A Muslim Registry? It’s Already Been Tried

During the recent presidential campaign, there was talk of establishing a Muslim Registry as an anti-terrorism tool.  Some may be surprised to learn that’s already been tried.

On September 10, 2002, the Bush Administration implemented the National Security Entry-Exit Registration System (NSEERS), also known as INS Special Registration, to register non-citizens like students, workers, and tourists who were in the United States.  The program had three parts. First, non-citizens were required to register when they entered the US, including fingerprinting, photo-taking and being interrogated.  Second, these people had to regularly contact immigration officials.  Third, the system tracked those leaving the country to make sure no one stayed illegally.

This all sounds reasonable, especially after 9/11.  The key was all males age 16 or older from only specific countries were required to register, and all but one of these countries (North Korea being the exception) were predominately Muslim.  So while not strictly based on religion, as a practical matter that was the result.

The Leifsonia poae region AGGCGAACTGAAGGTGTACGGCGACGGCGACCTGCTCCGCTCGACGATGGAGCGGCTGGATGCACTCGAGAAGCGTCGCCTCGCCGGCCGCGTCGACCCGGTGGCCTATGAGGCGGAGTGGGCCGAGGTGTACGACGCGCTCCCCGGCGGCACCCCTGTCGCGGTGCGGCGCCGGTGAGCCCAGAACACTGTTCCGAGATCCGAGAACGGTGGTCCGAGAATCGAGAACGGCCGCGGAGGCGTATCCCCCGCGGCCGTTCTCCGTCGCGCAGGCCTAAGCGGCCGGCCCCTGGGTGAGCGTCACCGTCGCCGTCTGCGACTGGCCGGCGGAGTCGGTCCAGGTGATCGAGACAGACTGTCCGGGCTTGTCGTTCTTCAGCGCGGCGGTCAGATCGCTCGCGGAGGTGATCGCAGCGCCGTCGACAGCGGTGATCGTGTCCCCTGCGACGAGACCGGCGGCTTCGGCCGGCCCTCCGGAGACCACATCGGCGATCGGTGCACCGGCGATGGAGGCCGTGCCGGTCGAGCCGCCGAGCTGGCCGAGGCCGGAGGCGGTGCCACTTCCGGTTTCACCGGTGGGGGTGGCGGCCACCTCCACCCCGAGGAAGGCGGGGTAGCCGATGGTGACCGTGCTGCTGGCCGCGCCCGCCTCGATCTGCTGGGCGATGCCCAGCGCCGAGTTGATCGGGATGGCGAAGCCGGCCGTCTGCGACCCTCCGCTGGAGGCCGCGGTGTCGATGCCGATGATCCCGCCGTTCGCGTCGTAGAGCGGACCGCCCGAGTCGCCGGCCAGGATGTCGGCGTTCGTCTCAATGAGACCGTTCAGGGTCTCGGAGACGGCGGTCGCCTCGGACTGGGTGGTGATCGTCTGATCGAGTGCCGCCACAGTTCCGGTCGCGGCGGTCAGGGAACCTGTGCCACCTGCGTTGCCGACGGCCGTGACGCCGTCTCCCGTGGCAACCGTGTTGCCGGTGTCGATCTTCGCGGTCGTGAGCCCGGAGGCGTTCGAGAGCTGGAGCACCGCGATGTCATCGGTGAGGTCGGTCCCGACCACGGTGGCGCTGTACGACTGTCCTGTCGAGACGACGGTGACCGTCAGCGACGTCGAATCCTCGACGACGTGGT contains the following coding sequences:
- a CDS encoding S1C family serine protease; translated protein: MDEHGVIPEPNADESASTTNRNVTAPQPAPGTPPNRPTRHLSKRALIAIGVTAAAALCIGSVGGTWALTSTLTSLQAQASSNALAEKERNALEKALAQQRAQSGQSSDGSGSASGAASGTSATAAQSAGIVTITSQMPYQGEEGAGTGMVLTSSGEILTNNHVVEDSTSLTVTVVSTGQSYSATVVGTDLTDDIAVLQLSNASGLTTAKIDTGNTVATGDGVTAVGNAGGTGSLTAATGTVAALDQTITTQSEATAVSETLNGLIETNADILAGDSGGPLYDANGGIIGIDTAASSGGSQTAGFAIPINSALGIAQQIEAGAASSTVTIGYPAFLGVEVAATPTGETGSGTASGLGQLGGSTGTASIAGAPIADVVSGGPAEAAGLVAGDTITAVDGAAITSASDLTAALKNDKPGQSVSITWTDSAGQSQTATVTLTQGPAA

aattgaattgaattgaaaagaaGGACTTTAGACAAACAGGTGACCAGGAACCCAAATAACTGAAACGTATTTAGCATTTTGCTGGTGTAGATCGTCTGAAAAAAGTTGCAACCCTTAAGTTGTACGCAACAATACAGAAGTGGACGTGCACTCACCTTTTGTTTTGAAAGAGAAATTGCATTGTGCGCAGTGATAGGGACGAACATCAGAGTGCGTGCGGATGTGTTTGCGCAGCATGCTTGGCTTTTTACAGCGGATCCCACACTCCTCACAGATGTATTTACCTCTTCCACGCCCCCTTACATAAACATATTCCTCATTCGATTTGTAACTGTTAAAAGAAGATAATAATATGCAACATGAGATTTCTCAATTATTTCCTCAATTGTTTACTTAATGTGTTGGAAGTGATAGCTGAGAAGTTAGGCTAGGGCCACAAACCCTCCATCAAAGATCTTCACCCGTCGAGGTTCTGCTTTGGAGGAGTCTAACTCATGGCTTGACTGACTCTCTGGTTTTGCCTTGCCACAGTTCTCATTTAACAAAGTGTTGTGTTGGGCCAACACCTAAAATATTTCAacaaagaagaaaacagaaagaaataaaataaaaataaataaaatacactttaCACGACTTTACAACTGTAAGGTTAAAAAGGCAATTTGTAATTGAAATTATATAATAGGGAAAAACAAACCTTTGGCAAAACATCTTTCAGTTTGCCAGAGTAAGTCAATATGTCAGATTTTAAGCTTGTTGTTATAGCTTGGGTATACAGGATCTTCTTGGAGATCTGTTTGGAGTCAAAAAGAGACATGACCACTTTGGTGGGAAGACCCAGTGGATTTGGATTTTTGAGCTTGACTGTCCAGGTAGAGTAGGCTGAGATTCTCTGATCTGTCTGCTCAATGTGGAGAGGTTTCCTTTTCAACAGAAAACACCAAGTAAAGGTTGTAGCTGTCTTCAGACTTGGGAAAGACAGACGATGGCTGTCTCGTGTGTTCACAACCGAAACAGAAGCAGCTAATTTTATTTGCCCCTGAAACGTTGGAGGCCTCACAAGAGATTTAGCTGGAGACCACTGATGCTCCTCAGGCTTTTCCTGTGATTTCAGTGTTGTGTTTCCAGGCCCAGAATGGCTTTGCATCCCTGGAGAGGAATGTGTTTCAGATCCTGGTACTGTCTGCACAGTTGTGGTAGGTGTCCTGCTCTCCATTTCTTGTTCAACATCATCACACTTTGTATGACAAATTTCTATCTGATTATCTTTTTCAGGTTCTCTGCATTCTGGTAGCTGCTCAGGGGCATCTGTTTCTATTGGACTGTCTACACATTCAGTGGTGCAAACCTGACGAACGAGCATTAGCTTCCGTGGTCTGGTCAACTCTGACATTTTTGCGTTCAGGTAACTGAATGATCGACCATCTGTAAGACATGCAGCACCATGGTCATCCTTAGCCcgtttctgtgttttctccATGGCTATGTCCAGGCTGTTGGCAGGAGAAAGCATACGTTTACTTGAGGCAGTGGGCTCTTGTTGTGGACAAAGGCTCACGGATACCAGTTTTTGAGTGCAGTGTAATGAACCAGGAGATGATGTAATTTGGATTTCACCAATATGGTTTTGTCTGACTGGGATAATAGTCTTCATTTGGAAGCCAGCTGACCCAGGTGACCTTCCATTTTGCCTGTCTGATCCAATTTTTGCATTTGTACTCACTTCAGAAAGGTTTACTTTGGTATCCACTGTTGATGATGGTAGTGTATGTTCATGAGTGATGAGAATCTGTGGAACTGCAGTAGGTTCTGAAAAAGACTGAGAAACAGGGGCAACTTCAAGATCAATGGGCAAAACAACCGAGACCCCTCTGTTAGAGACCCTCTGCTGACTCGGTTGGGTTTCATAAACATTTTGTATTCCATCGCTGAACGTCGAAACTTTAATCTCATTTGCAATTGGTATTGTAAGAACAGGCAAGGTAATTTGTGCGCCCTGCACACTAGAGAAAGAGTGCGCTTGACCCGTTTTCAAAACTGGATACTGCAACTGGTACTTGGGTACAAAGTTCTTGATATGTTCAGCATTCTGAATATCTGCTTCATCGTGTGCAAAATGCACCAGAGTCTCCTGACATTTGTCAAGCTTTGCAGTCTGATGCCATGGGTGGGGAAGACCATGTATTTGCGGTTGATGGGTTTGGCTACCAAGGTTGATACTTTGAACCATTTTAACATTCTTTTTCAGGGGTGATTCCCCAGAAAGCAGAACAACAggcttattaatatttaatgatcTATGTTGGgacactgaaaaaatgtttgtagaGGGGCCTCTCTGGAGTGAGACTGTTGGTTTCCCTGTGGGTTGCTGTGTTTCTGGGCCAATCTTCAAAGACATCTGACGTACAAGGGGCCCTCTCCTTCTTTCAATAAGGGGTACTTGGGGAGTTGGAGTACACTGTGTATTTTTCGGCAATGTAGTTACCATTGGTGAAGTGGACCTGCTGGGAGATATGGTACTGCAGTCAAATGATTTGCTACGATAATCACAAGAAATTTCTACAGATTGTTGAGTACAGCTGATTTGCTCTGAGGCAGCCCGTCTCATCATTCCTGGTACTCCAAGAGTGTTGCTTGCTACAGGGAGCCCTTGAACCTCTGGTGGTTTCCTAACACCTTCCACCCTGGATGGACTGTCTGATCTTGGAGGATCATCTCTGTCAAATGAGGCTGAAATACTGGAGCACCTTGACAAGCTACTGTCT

So how effective was NSEERS?  While in operation, it didn’t result in any terror-related convictions.  Some said it made the job of finding terrorists more difficult by alienating the people whose cooperation we needed, and there was a realization that most terrorist acts were being committed by US citizens anyway.

Portions were suspended as of April 27, 2011 — The Department of Homeland Security said that new technology had obsoleted the system — and the program was ended on December 22, 2016.  So if President Trump wants a registration system, he’ll have to start over.


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